Remove Part of File Names using PHP

Since David’s Batch Processor was pre-installed in GIMP on Ubuntu Studio, I used it extensively in the ICAF Gallery project.

My goal for these images is to resize their thumbnail version to 10KB or smaller and retain the original size for the enlarged version.

  1. Because most of these images are in different resolution, I randomly selected the scale value in the Batch Processor to resize the images.
  2. Then I had to manually view the file size of each image to see whether or not an image has to be resized again.
  3. After the differentiation, I moved the images that need to be resized once more to a new sub-directory and started the above process one more time.
  4. I would repeat these steps again and again until all the thumbnail version of the images are under or equal to 10KB.

During the early use of the Batch Processor, I missed a very important feature – that is to save the newly processed images to a different folder. This resulted my decision to write this Batch File Name Remover script.

The source code for this script is very easy to understand. It’s just some PHP functions plus two Linux commands: ls and mv.

I always place a postfix after the file name of processed thumbnails: “-thumb”. Because of that, I need to remove this postfix whenever I repeated the above resize steps.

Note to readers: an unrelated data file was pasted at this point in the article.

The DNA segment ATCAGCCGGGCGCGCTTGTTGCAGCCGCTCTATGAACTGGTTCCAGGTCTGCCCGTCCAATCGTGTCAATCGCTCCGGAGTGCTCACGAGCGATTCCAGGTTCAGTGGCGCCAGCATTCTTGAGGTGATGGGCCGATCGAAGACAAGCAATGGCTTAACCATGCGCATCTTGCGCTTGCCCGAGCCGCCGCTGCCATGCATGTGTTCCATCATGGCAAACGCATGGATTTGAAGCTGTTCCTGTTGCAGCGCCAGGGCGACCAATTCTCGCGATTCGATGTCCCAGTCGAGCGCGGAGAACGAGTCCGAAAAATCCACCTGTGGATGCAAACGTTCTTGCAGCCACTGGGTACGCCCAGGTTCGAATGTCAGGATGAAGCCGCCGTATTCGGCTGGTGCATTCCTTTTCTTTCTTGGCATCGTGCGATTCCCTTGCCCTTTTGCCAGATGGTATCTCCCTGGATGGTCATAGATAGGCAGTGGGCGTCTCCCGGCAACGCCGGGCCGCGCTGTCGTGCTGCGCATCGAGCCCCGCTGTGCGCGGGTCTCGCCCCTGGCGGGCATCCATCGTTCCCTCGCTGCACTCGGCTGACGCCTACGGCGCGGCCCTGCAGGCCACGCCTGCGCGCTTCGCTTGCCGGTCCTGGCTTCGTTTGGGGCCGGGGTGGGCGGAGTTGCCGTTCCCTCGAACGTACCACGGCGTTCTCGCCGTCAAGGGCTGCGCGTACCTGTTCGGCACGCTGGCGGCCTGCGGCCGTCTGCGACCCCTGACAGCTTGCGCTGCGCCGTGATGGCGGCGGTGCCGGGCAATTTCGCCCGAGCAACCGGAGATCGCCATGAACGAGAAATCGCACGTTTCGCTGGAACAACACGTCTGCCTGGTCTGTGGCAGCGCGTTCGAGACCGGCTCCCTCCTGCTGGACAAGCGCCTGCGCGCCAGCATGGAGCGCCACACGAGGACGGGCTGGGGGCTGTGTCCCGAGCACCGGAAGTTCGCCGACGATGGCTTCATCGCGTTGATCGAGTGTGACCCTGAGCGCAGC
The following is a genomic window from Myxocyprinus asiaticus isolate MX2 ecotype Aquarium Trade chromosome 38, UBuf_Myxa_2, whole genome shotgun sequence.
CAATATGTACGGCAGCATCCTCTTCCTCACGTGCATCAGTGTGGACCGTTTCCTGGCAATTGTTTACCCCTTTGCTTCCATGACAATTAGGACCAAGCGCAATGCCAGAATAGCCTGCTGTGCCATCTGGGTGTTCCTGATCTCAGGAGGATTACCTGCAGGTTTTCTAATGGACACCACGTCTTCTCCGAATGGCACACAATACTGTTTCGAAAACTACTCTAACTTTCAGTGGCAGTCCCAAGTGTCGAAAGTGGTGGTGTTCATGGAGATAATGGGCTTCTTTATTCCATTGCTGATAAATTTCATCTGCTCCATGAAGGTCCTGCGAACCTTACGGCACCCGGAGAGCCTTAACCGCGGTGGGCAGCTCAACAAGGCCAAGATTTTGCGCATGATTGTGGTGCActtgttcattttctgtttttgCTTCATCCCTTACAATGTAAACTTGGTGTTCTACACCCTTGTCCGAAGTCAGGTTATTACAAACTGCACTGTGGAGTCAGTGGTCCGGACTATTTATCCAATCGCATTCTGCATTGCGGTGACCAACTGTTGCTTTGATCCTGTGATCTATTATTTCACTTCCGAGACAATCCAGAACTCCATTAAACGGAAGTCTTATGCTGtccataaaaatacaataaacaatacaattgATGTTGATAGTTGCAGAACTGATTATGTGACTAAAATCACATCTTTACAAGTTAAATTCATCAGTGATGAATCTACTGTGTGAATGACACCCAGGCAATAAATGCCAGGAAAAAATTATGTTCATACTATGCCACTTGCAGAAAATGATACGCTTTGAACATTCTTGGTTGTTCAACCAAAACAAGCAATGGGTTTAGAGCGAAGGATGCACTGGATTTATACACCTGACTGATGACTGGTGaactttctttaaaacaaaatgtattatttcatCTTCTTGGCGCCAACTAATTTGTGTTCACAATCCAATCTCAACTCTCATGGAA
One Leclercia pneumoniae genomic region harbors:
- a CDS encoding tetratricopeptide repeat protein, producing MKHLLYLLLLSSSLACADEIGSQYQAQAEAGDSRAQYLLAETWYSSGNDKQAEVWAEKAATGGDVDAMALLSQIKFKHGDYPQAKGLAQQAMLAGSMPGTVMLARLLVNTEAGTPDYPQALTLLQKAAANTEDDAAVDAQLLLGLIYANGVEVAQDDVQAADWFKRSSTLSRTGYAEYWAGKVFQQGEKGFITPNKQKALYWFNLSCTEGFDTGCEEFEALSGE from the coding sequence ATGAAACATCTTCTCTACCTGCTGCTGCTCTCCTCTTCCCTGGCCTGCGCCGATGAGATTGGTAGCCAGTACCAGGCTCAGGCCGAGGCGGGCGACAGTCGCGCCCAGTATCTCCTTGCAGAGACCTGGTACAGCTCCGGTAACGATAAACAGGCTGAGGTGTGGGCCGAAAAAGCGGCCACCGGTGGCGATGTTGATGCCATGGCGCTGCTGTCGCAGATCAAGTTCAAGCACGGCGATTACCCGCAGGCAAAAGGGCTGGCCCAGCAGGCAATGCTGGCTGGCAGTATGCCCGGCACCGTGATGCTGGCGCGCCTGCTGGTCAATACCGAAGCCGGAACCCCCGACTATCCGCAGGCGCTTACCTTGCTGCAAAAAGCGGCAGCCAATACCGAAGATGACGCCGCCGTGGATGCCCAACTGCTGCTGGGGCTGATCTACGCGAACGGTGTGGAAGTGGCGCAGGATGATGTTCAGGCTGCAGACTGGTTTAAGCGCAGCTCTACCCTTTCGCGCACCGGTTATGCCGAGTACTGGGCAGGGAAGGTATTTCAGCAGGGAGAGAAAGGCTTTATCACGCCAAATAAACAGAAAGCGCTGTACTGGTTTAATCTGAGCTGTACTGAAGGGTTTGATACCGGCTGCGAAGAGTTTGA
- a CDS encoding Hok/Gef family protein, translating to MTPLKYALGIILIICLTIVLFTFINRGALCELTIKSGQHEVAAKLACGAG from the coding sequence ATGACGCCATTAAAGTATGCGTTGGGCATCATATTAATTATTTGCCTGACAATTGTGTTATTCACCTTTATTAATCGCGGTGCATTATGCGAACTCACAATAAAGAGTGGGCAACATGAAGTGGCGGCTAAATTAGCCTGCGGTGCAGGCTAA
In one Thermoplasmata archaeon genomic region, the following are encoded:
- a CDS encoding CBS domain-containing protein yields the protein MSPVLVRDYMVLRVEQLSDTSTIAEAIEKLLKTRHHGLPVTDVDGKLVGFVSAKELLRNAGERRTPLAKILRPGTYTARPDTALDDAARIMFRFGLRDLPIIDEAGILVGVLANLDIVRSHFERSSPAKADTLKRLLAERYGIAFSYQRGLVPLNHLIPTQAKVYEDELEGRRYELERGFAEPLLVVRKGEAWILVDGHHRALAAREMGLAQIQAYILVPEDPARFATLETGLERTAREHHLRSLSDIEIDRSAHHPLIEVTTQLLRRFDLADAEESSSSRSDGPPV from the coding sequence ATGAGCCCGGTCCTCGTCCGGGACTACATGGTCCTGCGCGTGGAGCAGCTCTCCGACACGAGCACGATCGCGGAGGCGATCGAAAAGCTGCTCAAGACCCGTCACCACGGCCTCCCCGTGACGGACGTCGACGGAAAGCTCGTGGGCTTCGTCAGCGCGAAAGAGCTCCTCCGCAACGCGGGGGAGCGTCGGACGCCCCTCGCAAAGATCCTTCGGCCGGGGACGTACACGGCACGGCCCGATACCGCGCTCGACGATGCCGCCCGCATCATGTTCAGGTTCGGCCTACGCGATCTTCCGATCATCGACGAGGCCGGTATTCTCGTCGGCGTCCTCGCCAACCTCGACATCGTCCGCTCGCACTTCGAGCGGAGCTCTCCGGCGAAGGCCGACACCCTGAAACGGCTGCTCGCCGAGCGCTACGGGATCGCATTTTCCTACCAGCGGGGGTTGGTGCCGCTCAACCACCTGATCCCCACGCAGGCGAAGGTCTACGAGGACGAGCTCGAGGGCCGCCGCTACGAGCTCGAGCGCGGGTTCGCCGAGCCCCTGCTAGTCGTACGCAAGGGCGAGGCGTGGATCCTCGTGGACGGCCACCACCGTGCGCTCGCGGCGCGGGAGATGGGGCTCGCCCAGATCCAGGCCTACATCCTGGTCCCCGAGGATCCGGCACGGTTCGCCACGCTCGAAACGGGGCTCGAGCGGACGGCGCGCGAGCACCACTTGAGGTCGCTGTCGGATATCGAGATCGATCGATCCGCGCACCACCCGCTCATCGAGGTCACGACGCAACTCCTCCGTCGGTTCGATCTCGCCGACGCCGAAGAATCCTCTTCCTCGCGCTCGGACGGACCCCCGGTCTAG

The ls command is used to list the file name that contains the specified characters into an array. The mv command is used to remove the specified characters from the file name using PHP explode function. I used PHP instead of native Linux Bash script because PHP is easier than Bash for me :).

The source code for this script is available here.

Below is its source code:

<!doctype html>
        <title>Batch File Name Remover</title>
            table {
                width: 80%;
                margin: 0 auto;
            table tr td {
                width: 50%;
                text-align: left;
            table tr td[colspan="2"] {
                text-align: center;
            .original, .changed {
                font-style: italic;
            .original {
            .changed {
            #error {
                font-weight: bold;
        <h1>Batch File Name Remover</h1>
            if (!isset($_POST['submitted'])) {
        <table border="0" cellpadding="0" cellspacing="0">
        <form action="" method="post">
            <input type="hidden" name="submitted" />
                <td><label for="location">Folder Location: </label></td>
                <td><input type="text" id="location" name="location" size="100" value="/home/" /></td>
                <td><label for="remove">Characters to remove: </label></td>
                <td><input type="text" name="remove" id="remove" size="100" value="-" /></td>
                <td colspan="2">